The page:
Uber Launches 'Express Pool' to Conquer the Commute

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The company says Express Pool will be up to 50 percent cheaper than Pool and up to 75 percent cheaper than UberX.

Yes, walking two whole blocks sounds like a lot of effort for a service that's all about convenience.

Two years ago, nearly to the day, Uber introduced to Philadelphia what was then a new concept: a pool service that allowed riders to share a trip with strangers heading their way for a reduced fare. The new service will ask passengers to wait a few minutes before being matched with a driver.

Uber Express' concept is reminiscent of a bus.

The Uber app then helps riders with walking directions to their final destination.

Today, Uber is launching a new spin on its ride-hailing service called Express Pool - a service for passengers who don't mind commuting with strangers or being picked up and dropped off at specified locations. While it was a big bet at the time, riders have now chosen to share almost a billion rides with POOL. Uber is still betting on a future where vehicle ownership turns into auto pooling.

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For some drivers, UberPool trips are more work than they're worth, Campbell said, in that the fares are the same, sometimes less, for more work. This makes things a little easier for drivers, who don't have to make multiple stops to pick up passengers. And this alternative feels more likely with the cheaper Express Pool service, which, as hordes of snarky internet people pointed out when Lyft launched something similar in June of past year, looks a lot like a bus.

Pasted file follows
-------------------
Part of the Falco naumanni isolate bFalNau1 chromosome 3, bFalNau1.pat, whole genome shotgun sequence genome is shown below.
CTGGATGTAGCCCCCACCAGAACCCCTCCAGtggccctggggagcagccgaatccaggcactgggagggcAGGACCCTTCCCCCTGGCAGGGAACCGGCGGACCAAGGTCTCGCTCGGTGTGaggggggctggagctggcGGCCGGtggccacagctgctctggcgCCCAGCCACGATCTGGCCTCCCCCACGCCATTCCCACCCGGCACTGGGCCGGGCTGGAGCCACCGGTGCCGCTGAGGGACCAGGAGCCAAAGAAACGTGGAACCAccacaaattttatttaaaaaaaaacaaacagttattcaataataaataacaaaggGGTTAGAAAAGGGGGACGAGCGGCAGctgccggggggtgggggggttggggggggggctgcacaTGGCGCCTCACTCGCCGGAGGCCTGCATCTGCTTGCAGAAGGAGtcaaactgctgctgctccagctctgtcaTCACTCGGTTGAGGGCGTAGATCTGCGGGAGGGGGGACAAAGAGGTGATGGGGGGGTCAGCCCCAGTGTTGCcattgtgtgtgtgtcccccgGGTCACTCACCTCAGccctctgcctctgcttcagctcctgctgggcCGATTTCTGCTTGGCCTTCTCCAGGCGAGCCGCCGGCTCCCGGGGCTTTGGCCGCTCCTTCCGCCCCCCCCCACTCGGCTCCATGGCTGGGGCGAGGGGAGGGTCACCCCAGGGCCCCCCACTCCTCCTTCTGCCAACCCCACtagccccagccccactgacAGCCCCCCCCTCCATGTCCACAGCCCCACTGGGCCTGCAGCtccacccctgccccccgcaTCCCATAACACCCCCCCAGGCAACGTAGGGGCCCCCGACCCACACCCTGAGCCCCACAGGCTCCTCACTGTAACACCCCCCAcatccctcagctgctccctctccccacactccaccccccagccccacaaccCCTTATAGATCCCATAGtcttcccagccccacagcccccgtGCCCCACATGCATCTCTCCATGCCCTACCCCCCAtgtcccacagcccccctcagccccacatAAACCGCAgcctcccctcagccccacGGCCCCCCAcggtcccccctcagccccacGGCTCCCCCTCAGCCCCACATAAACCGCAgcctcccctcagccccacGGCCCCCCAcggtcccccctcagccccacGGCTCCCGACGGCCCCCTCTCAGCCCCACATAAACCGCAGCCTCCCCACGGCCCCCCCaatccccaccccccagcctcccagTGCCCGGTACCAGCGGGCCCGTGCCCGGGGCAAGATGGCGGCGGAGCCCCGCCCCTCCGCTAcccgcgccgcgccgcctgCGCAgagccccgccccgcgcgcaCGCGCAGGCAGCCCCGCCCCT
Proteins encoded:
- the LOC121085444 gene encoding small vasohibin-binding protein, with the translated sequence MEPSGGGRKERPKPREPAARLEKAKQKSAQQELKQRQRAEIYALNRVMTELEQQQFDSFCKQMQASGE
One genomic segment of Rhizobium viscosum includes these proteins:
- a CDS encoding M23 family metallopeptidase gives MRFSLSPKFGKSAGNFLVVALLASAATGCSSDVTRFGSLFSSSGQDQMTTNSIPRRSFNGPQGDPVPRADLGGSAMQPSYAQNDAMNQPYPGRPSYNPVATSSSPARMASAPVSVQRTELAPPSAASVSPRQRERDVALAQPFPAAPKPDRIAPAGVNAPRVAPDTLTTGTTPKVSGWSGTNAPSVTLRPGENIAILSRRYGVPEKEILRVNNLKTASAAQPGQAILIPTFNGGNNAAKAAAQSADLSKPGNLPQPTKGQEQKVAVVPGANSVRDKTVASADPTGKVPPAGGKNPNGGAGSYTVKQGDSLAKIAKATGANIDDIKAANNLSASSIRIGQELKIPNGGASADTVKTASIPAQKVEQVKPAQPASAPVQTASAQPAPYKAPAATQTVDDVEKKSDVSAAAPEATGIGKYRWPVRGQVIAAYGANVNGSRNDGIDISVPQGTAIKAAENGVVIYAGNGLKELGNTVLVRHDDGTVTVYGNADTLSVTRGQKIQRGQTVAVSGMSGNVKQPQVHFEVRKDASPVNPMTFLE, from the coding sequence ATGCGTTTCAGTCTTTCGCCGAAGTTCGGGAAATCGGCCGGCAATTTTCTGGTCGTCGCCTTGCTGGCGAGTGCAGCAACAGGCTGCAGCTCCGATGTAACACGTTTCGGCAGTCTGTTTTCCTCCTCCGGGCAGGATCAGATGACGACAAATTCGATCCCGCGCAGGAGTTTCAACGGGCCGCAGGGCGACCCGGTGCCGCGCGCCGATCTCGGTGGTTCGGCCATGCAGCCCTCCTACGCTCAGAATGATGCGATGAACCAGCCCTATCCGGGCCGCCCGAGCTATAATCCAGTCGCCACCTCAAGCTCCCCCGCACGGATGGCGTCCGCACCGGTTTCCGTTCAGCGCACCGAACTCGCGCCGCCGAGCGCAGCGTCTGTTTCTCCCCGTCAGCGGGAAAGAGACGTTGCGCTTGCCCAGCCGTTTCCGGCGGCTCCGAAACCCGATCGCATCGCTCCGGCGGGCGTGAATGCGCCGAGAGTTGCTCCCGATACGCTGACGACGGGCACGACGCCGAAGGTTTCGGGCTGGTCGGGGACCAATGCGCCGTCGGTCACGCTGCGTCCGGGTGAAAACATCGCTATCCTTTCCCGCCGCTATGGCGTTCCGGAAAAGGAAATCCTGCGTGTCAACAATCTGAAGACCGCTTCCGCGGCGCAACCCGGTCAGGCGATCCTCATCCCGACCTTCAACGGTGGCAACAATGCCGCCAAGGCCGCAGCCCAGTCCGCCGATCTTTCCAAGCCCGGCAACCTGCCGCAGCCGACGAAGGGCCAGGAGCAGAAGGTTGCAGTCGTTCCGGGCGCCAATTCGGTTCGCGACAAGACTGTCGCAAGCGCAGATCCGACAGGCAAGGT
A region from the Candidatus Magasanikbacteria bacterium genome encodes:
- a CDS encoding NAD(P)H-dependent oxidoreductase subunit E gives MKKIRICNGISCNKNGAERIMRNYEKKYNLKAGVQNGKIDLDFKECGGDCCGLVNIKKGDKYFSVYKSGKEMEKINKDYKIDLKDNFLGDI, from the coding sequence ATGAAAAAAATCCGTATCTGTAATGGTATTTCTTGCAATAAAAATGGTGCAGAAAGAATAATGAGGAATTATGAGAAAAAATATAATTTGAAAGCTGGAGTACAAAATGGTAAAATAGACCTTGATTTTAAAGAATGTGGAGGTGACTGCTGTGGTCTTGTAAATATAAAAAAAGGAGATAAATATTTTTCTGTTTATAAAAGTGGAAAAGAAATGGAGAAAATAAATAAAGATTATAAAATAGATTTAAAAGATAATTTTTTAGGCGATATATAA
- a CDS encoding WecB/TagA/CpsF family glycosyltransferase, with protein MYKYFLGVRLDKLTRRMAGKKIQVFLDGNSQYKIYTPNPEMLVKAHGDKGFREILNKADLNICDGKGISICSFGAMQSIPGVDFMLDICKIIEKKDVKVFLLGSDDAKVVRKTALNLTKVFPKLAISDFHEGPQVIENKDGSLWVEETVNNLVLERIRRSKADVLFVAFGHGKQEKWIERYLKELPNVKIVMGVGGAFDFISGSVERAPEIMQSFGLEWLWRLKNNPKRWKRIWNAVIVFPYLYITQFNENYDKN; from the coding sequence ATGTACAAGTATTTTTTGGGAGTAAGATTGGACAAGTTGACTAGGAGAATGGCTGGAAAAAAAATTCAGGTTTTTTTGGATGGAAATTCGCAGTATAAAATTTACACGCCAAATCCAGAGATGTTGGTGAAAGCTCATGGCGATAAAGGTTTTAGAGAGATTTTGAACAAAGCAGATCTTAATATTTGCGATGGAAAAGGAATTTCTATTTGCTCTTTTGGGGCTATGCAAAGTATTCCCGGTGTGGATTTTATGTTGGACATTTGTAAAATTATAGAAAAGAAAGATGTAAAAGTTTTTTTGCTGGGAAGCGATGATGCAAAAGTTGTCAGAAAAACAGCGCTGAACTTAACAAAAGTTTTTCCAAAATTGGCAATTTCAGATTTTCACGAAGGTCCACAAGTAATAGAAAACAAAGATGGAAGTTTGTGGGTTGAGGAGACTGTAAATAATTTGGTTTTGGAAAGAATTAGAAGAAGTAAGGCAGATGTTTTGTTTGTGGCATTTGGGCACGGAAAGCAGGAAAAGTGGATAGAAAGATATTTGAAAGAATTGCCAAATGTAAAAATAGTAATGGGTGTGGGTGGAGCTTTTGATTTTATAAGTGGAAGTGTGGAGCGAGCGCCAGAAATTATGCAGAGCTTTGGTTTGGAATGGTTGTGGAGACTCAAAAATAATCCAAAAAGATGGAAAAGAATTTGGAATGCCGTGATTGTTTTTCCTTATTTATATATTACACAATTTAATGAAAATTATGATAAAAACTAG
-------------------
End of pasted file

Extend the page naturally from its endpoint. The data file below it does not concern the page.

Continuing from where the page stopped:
Uber isn't likely to wholesale replace SEPTA buses, said Erick Guerra, assistant professor of city and regional planning at the University of Pennsylvania, since that would require drivers to have access to vehicles larger than the typical personal vehicle. Express POOL has already been pilot-tested in Boston and San Francisco. Once you're connected with your route, the app will map your walk to meet your driver (probably one or two blocks), who will then pick you up and then drop off a few people on the way before finally leaving you one or two blocks away from your final destination. It allows drivers to take more direct routes, rather than weaving around the city to the doorsteps of each passenger.

The future is looking up for Uber.

UberPool launched in 2014 and accounts for 20 percent of Uber trips in the 36 cities where it's available around the world, Stock said. That's a near-frictionless, efficient way to connect private and public transit, and build a better city for all.

Also, if the ride-sharing service pulls people off mass transit and creates more automobile traffic, that will add to congestion, he said.